Leach pattern retrieves for newbie

Discussion in 'Stillwater' started by FNG, May 31, 2013.

  1. I've tried chrono fishing, but my pontoon doesn't like to stay inflated long enough to dial in on the fish and I have to hug closeish to shore for when I have to get out and put more air in. Because of this, I've primarily stuck to fishing leaches near the bank, structure, lily pads on type V full sink lines.

    I live on Trafton lake and have a lot of success using a white leach pattern (size 12), but all I seem to catch is perch and largemouth. I thoroughly enjoy catching them, but I want to get dialed into the trout. The perch and largemouth aren't as big as the trout I've caught on night crawlers nor do they put up the fight I'm after.

    My typical retrieves are varied short/long fast retrieves. I feel like the strikes I'm getting are because it more closely resembles a minnow as aposed to a leach and this is why the trout aren't interested. If anyone else on here has experienced something similar or has any info at all I'd greatly appreciate the help.
  2. I have a pretty simple answer. It's not your fly or method of retrieve. You're simply fishing where bass and perch are present and active because of the warmer temperatures. In many lakes where spiny rays live alongside trout, the time of year, weather and temperatures will largely dictate what is active at a given time. Martha near Warm Beach is a good example. In mild and cooler temps you can't miss on 3 species of trout; then as soon as it warms up for summer most or all of what you see are LM and perch. Lots and lots of them.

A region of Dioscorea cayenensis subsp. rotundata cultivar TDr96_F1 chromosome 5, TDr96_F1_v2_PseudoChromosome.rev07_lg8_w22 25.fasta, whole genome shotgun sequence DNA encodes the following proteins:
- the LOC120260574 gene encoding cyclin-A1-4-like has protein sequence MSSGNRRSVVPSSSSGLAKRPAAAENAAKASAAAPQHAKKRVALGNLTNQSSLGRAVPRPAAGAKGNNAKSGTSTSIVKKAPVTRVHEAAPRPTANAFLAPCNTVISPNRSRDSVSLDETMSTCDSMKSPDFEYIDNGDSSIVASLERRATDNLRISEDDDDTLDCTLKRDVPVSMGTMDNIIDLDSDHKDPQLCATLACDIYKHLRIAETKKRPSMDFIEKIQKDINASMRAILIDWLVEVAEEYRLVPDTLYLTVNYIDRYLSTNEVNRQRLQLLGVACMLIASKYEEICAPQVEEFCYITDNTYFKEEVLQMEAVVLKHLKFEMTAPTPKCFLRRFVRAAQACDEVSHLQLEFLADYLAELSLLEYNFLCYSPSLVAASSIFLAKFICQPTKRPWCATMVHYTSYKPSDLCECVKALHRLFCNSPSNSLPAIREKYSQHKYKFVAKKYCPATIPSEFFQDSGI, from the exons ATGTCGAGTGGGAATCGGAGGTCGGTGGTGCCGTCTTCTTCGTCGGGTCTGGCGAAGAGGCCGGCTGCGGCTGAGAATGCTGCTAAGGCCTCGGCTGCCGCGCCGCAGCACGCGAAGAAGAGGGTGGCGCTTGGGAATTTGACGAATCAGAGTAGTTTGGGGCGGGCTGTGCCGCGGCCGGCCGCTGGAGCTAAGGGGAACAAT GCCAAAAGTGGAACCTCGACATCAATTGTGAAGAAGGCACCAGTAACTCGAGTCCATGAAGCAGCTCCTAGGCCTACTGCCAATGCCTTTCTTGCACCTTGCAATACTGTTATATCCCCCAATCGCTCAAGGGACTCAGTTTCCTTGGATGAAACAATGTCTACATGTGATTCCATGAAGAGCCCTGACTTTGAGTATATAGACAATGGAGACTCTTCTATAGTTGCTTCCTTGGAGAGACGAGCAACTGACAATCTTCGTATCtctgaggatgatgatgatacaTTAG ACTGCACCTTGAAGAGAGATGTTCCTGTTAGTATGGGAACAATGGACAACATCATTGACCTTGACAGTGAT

I don't know Trafton but, if it has bass and perch in addition to trout, it will likely act the same way to some degree. I grew up on Tanwax in Pierce County and it was the same down there. Anyhow, if you're more after trout, you'll want to try other locations and times of day on your lake (when your pontoon will allow) and I would even suggest hitting a spot like Pass where it's all trout. BTW, you can't miss in the eves right now at Pass, it's downright easy.

    One other thought, I wouldn't give those fish or your fly that much credit. In my experience they generally don't look at a fly and give it that much consideration like you and I would. Usually it's just "food" or something peculiar to strike at and that's about it, save for territorial behavior. For the most part, you just need to find trout while active and get in front of them and much of the time they'll take whatever you have to offer. Expect them to get finicky closer to the surface or whenever visibility creates a safety issue. Good luck!
    Jack Devlin, Irafly and Islander like this.
  3. For starters, "leach" is a verb, meaning to remove soluble components by the percolation of liquid through a permeable material. I presume you mean "leech", a worm, frequently aquatic, of the class Hirudinea. Leeches swim with a rapid, vertical undulation, making a lot of movement without covering much distance.